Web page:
Quality Manufacturing Systems, Inc. v. R/X Automation Solutions, Inc.
MEMORANDUM AND ORDER: The Court finds that QMSI's cross-motion for partial summary judgment should be GRANTED. The Court finds, as a matter of law, the Pill Counter Agreement between the parties remains in effect and binding, and that RXAS' s announced intention to terminate the Agreement as of July 2013 violated the terms of the Agreement. All other issues in this case, including damages, are expressly reserved. Signed by Magistrate Judge John S. Bryant on 9/30/2014. (DOCKET TEXT SUMMARY ONLY-ATTORNEYS MUST OPEN THE PDF AND READ THE ORDER.)(eh)
UNITED STATES DISTRICT COURT
MIDDLE DISTRICT OF TENNESSEE
R/X AUTOMATION SOLUTIONS, INC., )
Magistrate Judge Bryant
MEMORANDUM AND ORDER
Pending in this case is Plaintiff’s cross-motion for
partial summary judgment (Docket Entry No. 40). Defendant has filed
a response (Docket Entry No. 47) and Plaintiff has filed a reply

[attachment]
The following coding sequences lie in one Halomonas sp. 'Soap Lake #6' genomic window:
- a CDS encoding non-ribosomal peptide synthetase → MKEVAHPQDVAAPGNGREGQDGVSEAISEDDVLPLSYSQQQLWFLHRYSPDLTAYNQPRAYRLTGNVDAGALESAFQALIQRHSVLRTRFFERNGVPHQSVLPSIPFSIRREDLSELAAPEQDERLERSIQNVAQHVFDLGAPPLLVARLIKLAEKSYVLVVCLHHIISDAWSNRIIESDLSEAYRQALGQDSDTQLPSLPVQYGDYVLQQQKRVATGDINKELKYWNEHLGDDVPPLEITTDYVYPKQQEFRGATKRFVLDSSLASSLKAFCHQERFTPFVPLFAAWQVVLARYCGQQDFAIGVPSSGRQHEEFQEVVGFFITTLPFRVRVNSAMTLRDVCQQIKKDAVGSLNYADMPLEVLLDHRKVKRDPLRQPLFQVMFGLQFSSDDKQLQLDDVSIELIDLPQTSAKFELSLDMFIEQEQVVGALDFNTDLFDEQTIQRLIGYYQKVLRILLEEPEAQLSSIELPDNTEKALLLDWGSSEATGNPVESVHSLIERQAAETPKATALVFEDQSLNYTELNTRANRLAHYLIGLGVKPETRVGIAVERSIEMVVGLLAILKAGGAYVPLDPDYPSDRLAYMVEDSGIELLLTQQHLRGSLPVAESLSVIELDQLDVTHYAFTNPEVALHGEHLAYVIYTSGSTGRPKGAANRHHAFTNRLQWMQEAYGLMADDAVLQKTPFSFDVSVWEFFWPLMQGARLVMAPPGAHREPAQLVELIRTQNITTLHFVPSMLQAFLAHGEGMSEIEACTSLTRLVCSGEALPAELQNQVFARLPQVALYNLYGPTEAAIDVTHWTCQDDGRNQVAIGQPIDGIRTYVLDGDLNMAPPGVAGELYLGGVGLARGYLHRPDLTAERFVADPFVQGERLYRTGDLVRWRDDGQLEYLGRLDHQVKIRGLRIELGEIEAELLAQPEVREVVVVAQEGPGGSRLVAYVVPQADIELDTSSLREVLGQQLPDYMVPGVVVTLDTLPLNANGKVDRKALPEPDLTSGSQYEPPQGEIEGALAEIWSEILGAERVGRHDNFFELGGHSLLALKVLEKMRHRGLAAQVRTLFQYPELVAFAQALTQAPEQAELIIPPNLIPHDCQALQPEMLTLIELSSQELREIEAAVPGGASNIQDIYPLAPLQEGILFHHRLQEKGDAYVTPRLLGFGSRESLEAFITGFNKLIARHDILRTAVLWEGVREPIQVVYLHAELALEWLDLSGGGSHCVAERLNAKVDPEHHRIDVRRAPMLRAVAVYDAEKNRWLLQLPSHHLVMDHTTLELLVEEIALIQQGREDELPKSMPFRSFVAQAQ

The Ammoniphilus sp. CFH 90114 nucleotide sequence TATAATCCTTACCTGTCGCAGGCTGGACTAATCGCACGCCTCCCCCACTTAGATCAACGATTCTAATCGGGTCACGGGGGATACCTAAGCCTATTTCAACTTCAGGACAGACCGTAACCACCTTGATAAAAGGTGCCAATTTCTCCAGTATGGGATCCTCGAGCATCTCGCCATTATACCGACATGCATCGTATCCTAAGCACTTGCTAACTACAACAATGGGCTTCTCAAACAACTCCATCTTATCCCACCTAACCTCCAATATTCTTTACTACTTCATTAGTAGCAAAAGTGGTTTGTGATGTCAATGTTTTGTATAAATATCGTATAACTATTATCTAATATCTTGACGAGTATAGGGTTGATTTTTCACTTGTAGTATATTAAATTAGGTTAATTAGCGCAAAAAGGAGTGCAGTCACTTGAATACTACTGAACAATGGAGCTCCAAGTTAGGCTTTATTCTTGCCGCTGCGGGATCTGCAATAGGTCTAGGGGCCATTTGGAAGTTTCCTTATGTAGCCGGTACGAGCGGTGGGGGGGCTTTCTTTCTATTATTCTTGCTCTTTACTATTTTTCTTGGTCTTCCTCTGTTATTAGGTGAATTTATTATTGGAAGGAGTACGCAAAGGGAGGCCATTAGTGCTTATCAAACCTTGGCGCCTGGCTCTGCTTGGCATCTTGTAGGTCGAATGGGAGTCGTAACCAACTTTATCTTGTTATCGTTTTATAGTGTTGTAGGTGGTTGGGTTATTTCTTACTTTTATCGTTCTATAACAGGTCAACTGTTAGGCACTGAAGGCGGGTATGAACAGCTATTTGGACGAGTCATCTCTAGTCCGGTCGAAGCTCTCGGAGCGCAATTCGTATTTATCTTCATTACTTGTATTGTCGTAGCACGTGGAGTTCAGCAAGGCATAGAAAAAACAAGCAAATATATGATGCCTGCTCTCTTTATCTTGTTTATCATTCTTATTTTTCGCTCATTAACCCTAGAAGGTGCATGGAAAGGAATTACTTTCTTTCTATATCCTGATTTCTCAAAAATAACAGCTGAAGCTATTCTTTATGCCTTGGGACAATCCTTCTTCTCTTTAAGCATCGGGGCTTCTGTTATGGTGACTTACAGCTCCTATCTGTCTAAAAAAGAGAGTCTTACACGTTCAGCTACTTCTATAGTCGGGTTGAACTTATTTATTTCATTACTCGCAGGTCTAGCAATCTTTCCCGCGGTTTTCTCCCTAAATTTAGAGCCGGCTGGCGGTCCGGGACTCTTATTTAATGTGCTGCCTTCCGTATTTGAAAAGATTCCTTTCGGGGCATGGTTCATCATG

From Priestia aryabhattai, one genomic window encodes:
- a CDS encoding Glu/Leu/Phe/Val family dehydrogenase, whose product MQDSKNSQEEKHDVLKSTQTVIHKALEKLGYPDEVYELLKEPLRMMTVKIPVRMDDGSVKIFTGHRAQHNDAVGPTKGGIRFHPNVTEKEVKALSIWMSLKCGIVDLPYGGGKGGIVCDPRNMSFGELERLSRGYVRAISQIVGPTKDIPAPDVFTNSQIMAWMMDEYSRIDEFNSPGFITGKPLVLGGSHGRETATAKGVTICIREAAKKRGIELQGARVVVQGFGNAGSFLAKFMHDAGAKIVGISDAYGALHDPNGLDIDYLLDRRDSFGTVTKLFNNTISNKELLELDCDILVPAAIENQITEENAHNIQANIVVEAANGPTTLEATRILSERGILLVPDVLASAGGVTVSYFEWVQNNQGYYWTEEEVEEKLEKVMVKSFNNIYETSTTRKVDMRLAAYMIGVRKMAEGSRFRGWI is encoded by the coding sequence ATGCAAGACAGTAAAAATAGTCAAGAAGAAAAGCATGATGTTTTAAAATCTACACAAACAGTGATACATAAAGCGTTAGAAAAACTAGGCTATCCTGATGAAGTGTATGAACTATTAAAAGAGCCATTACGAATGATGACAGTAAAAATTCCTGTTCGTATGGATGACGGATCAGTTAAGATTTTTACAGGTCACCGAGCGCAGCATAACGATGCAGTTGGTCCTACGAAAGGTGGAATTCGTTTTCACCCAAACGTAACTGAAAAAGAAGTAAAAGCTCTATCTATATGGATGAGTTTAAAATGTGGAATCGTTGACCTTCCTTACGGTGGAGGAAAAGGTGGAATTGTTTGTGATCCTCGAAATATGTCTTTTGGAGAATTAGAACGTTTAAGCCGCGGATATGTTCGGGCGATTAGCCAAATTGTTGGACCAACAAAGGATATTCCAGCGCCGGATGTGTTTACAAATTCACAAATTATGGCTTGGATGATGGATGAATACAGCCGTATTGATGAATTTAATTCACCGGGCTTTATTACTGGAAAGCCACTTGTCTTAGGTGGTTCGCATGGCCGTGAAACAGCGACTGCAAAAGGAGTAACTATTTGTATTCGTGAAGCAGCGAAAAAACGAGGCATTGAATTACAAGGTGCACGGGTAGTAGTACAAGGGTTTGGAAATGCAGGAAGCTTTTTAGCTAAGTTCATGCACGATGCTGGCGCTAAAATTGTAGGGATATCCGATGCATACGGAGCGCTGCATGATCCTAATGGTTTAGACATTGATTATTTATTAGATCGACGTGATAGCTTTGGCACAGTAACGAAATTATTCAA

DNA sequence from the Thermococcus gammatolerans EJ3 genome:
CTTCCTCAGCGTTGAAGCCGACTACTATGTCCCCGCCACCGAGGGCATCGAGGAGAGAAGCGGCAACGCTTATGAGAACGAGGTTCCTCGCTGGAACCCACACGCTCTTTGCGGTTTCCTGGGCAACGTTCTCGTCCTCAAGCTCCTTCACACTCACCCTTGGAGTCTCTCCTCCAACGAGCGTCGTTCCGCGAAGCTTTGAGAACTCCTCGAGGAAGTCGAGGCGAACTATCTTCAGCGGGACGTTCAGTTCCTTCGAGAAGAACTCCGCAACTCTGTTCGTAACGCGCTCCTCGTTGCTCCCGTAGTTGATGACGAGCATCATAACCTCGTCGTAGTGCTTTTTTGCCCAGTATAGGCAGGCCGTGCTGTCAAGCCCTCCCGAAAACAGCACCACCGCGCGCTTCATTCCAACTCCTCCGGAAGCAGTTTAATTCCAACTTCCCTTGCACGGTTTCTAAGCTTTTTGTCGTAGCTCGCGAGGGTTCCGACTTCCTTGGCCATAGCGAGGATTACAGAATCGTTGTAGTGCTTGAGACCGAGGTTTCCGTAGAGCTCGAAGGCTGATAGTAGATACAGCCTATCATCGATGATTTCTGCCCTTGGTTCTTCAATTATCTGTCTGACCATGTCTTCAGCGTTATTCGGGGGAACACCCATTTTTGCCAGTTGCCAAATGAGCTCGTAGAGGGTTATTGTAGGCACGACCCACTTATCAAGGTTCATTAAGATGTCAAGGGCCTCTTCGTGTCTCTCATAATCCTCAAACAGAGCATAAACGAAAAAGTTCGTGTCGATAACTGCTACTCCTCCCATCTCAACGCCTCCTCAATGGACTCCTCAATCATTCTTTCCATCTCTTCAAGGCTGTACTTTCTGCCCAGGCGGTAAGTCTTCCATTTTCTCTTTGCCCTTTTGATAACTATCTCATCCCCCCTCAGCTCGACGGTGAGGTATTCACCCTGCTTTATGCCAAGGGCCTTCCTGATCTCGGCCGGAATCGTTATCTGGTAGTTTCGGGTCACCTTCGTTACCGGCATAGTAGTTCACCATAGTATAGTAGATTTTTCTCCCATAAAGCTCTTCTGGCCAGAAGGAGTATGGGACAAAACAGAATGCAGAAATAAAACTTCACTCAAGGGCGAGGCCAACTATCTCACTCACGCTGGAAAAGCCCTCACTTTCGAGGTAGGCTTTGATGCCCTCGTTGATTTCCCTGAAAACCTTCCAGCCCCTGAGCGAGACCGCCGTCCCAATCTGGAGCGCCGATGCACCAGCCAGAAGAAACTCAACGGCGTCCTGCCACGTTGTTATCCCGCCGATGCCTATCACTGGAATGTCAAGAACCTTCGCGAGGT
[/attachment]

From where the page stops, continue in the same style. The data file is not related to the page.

(Docket Entry No. 52).
Pursuant to the consent of the parties, this case is
before the undersigned Magistrate Judge for all proceedings (Docket
Entry No. 48).
Plaintiff’s motion for partial summary judgment.
STATEMENT OF THE CASE
In this diversity action removed from the Chancery Court
for Rutherford County, Tennessee, Plaintiff Quality Manufacturing
Solutions, Inc. (“RXAS”) has breached the Pill Counter Agreement
between the parties dated July 23, 2007, by wrongful termination of
contract, breach of the covenant of good faith and fair dealing,
interference with business relationships. As relief, QMSI seeks a
declaratory judgment that the Pill Counter Agreement remains in
effect and binding on the parties, together with an award of
compensatory and punitive damages (Docket Entry No. 1-1).
Defendant RXAS has filed its answer denying liability,